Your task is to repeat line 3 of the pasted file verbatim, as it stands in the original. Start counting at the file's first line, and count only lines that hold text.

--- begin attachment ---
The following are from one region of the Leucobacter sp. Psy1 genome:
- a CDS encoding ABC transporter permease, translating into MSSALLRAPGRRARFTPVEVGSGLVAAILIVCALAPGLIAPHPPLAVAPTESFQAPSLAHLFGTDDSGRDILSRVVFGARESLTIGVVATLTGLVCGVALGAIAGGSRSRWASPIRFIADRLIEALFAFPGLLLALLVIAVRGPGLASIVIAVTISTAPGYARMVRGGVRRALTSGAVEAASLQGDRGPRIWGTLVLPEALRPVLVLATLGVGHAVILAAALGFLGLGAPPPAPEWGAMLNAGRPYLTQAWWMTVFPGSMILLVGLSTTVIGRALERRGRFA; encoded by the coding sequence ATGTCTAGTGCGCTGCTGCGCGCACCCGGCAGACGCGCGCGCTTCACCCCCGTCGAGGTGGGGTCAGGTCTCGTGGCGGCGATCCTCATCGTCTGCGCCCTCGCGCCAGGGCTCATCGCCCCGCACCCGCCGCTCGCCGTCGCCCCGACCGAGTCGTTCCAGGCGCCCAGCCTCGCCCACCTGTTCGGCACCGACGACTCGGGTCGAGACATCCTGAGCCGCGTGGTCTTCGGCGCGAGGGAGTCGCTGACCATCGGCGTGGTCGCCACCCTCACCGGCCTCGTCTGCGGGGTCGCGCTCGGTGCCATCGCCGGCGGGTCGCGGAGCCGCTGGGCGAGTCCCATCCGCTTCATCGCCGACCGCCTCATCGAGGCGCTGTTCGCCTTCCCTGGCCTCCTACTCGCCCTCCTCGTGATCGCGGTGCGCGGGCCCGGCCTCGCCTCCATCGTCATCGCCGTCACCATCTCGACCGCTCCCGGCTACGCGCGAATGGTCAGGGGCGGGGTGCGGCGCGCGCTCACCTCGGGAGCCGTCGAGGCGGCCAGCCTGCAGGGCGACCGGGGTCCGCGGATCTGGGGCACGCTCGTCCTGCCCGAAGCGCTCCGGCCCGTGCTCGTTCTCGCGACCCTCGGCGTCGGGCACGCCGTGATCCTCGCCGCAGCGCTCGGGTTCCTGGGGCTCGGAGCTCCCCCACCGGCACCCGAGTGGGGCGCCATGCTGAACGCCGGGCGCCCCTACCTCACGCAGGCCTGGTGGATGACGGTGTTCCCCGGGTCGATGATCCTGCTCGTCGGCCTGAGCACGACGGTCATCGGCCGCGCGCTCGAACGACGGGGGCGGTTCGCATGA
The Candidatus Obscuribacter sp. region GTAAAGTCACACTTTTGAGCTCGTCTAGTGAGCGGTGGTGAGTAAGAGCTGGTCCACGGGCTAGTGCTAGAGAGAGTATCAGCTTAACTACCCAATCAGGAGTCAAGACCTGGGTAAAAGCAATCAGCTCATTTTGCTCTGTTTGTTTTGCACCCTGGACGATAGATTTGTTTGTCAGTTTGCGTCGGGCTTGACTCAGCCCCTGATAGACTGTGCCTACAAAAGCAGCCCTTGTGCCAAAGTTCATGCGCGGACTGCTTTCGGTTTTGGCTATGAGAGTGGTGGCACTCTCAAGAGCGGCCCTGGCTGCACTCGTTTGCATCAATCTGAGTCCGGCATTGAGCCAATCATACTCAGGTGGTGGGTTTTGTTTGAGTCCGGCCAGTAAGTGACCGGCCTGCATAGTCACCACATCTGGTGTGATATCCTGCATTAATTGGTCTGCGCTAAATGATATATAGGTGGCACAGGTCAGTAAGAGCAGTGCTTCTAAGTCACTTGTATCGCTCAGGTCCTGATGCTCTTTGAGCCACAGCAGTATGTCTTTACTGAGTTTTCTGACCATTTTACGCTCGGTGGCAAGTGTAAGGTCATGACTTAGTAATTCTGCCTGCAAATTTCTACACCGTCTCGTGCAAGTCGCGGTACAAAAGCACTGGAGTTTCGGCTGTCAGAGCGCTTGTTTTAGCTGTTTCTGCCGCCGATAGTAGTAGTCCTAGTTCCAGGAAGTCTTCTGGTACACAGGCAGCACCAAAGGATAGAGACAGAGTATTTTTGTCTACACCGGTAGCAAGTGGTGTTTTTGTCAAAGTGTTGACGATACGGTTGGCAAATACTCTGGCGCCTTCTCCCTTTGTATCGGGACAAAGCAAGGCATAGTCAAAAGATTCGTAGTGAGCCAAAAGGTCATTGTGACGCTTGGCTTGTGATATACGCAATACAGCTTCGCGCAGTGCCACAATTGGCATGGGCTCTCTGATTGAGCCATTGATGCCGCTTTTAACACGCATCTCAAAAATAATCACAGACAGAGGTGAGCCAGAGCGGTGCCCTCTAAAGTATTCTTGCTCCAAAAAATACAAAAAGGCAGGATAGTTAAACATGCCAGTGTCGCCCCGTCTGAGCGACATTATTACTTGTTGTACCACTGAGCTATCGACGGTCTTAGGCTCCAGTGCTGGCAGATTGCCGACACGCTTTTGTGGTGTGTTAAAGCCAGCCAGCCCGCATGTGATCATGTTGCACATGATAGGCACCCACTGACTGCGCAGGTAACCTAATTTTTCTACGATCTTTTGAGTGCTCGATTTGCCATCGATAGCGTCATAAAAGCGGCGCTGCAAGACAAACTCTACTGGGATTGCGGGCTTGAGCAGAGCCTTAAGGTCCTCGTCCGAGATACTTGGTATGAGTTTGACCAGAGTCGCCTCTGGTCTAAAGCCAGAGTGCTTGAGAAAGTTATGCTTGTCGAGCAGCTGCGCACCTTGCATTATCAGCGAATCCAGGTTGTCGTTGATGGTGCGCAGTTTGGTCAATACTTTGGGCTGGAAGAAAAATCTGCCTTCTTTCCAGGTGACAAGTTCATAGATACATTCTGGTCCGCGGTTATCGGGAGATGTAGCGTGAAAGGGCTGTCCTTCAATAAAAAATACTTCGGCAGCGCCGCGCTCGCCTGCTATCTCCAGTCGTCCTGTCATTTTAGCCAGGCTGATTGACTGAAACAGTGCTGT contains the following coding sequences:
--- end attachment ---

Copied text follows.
The Candidatus Obscuribacter sp. region GTAAAGTCACACTTTTGAGCTCGTCTAGTGAGCGGTGGTGAGTAAGAGCTGGTCCACGGGCTAGTGCTAGAGAGAGTATCAGCTTAACTACCCAATCAGGAGTCAAGACCTGGGTAAAAGCAATCAGCTCATTTTGCTCTGTTTGTTTTGCACCCTGGACGATAGATTTGTTTGTCAGTTTGCGTCGGGCTTGACTCAGCCCCTGATAGACTGTGCCTACAAAAGCAGCCCTTGTGCCAAAGTTCATGCGCGGACTGCTTTCGGTTTTGGCTATGAGAGTGGTGGCACTCTCAAGAGCGGCCCTGGCTGCACTCGTTTGCATCAATCTGAGTCCGGCATTGAGCCAATCATACTCAGGTGGTGGGTTTTGTTTGAGTCCGGCCAGTAAGTGACCGGCCTGCATAGTCACCACATCTGGTGTGATATCCTGCATTAATTGGTCTGCGCTAAATGATATATAGGTGGCACAGGTCAGTAAGAGCAGTGCTTCTAAGTCACTTGTATCGCTCAGGTCCTGATGCTCTTTGAGCCACAGCAGTATGTCTTTACTGAGTTTTCTGACCATTTTACGCTCGGTGGCAAGTGTAAGGTCATGACTTAGTAATTCTGCCTGCAAATTTCTACACCGTCTCGTGCAAGTCGCGGTACAAAAGCACTGGAGTTTCGGCTGTCAGAGCGCTTGTTTTAGCTGTTTCTGCCGCCGATAGTAGTAGTCCTAGTTCCAGGAAGTCTTCTGGTACACAGGCAGCACCAAAGGATAGAGACAGAGTATTTTTGTCTACACCGGTAGCAAGTGGTGTTTTTGTCAAAGTGTTGACGATACGGTTGGCAAATACTCTGGCGCCTTCTCCCTTTGTATCGGGACAAAGCAAGGCATAGTCAAAAGATTCGTAGTGAGCCAAAAGGTCATTGTGACGCTTGGCTTGTGATATACGCAATACAGCTTCGCGCAGTGCCACAATTGGCATGGGCTCTCTGATTGAGCCATTGATGCCGCTTTTAACACGCATCTCAAAAATAATCACAGACAGAGGTGAGCCAGAGCGGTGCCCTCTAAAGTATTCTTGCTCCAAAAAATACAAAAAGGCAGGATAGTTAAACATGCCAGTGTCGCCCCGTCTGAGCGACATTATTACTTGTTGTACCACTGAGCTATCGACGGTCTTAGGCTCCAGTGCTGGCAGATTGCCGACACGCTTTTGTGGTGTGTTAAAGCCAGCCAGCCCGCATGTGATCATGTTGCACATGATAGGCACCCACTGACTGCGCAGGTAACCTAATTTTTCTACGATCTTTTGAGTGCTCGATTTGCCATCGATAGCGTCATAAAAGCGGCGCTGCAAGACAAACTCTACTGGGATTGCGGGCTTGAGCAGAGCCTTAAGGTCCTCGTCCGAGATACTTGGTATGAGTTTGACCAGAGTCGCCTCTGGTCTAAAGCCAGAGTGCTTGAGAAAGTTATGCTTGTCGAGCAGCTGCGCACCTTGCATTATCAGCGAATCCAGGTTGTCGTTGATGGTGCGCAGTTTGGTCAATACTTTGGGCTGGAAGAAAAATCTGCCTTCTTTCCAGGTGACAAGTTCATAGATACATTCTGGTCCGCGGTTATCGGGAGATGTAGCGTGAAAGGGCTGTCCTTCAATAAAAAATACTTCGGCAGCGCCGCGCTCGCCTGCTATCTCCAGTCGTCCTGTCATTTTAGCCAGGCTGATTGACTGAAACAGTGCTGT contains the following coding sequences: